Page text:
Bahraini Regime Arrests Son over Father’s Political Activities
TEHRAN (Tasnim) – Security forces of Al Khalifa regime arrested the son of Sheikh Abdullah Saleh, a Bahraini opposition figure, after his father’s harsh criticism of the ruling monarchy.
Sheikh Abdullah Saleh, the deputy secretary general of Bahrain’s Islamic Action Society (Al Amal), gave an exclusive interview to Tasnim on December 14, in which he strongly condemned Al Khalifa regime for the atrocities it has committed against the Bahraini nation, and stressed that the ruling family has failed to silence the protests that are bent on seeing it out of power.
Sheikh Saleh, however, told Tasnim on Sunday that the security forces in Manama airport have arrested his son, Yasser Abdollah Saleh, seemingly in the wake of his political stances and his interview with the Tasnim News Agency.
“My son… has not been involved in any political activities. Yasser Saleh only took part in religious, cultural and social activities,” said the father.
According to Sheikh Abdullah Saleh, his son had been on his way back to Bahrain after attending a ritual ceremony in Iraq when he was apprehended by security agents at the airport and taken to an unknown location.
The political activist further made it clear that his son’s arrest could never force him to stay silent on the regime’s atrocities, and stated that Yasser was not the only prisoner in the Arab country, but “the whole Bahraini nation are now being imprisoned.”
In his interview with Tasnim on December 14, Sheikh Abdullah Saleh had announced that “it is a source of pride for the people of Bahrain that the Al Khalifa regime has been unable to stop and suppress the uprising despite receiving military support from 6 countries and possessing all equipment needed to crack down on dissent.”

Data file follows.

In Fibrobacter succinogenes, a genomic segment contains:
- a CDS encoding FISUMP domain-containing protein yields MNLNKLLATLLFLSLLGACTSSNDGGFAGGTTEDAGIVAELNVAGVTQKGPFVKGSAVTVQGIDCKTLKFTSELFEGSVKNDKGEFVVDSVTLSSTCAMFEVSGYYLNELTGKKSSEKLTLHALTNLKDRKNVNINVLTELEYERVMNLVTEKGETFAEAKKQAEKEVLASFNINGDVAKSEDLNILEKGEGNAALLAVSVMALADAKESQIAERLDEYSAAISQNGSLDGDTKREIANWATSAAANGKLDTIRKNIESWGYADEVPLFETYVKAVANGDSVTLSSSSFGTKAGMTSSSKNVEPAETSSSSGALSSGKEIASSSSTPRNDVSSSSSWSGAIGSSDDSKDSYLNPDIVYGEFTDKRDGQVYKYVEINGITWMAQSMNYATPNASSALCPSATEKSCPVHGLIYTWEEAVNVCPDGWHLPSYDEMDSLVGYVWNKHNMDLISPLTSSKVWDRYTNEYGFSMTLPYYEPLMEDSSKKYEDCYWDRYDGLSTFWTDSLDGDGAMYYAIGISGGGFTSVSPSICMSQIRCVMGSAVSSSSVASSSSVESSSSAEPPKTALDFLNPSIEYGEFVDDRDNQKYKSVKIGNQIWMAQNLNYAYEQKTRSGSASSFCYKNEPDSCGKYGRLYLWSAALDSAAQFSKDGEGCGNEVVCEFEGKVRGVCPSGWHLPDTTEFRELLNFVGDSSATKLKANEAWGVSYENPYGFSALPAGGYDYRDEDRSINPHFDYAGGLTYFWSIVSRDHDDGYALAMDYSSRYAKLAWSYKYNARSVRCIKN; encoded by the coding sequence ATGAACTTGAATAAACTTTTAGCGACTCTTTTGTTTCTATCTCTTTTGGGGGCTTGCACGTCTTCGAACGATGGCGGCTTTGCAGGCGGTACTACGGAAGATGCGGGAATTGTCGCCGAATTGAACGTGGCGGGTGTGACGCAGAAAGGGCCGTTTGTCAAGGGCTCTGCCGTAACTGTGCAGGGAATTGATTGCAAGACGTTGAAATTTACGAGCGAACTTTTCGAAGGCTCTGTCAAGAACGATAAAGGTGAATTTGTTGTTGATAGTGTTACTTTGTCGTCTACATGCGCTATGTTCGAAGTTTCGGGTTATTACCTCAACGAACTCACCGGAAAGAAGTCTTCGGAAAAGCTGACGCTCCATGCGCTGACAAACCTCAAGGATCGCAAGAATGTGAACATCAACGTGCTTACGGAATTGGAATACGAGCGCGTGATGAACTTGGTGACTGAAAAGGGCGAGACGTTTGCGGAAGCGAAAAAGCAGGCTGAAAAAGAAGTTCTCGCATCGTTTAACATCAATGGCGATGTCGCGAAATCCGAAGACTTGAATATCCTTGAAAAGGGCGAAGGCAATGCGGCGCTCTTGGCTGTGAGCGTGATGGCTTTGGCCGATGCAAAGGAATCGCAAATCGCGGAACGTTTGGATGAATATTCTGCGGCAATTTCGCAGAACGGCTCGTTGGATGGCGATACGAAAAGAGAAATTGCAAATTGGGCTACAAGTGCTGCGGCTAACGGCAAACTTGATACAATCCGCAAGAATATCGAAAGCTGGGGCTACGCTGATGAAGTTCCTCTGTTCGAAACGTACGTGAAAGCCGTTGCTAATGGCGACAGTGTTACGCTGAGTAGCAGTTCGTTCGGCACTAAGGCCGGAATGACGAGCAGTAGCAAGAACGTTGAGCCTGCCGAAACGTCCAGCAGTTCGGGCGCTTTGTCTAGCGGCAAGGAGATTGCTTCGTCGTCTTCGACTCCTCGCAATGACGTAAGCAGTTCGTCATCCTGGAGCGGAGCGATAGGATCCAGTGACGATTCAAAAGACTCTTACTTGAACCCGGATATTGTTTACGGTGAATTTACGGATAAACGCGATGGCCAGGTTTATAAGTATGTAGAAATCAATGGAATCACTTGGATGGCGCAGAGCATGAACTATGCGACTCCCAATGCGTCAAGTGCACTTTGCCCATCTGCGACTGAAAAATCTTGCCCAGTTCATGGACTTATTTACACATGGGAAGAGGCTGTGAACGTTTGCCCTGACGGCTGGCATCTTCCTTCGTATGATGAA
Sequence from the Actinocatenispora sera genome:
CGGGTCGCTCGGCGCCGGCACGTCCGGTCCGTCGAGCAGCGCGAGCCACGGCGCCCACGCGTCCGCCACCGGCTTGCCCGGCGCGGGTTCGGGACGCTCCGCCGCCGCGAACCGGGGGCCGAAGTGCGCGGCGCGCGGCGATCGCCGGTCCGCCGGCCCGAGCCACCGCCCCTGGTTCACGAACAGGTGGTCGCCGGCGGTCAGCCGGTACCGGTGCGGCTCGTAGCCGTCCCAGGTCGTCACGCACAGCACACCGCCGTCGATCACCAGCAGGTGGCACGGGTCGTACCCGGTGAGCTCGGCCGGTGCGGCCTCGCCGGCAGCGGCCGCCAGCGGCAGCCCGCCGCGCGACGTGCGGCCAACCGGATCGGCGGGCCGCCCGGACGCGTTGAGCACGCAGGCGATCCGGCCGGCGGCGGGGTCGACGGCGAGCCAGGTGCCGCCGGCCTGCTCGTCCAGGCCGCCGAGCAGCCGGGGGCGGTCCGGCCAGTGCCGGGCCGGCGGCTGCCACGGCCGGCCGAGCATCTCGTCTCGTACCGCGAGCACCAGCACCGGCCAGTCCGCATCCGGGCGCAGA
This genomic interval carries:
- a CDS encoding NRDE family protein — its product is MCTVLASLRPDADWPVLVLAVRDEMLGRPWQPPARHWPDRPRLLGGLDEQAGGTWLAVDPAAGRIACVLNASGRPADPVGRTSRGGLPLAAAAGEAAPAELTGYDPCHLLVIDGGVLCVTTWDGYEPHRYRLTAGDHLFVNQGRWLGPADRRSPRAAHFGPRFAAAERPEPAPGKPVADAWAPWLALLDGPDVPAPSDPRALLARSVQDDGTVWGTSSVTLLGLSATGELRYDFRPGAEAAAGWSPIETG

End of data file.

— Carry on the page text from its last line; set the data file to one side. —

He named Saudi Arabia, the United Arab Emirates, Kuwait, Qatar and the Fifth Fleet of the United States Navy as providing support for the Bahraini government in its crackdown on the opposition.
An uprising broke out in Bahrain in mid-February 2011. The protesters initially called for political reforms and a constitutional monarchy, but the regime’s heavy-handed crackdown on them soon prompted an outright call for the ouster of Al Khalifa regime.
The Persian Gulf state has seen frequent unrest since authorities cracked down on the popular uprising against the ruling monarchy in early 2011.
Protesters were met with overwhelming military force leading to at least 89 deaths, according to the International Federation for Human Rights (FIDH).
Human Rights Watch has accused the Bahraini government of violence and torture, with frequent reports of child protesters facing conditions which border on torture while in custody.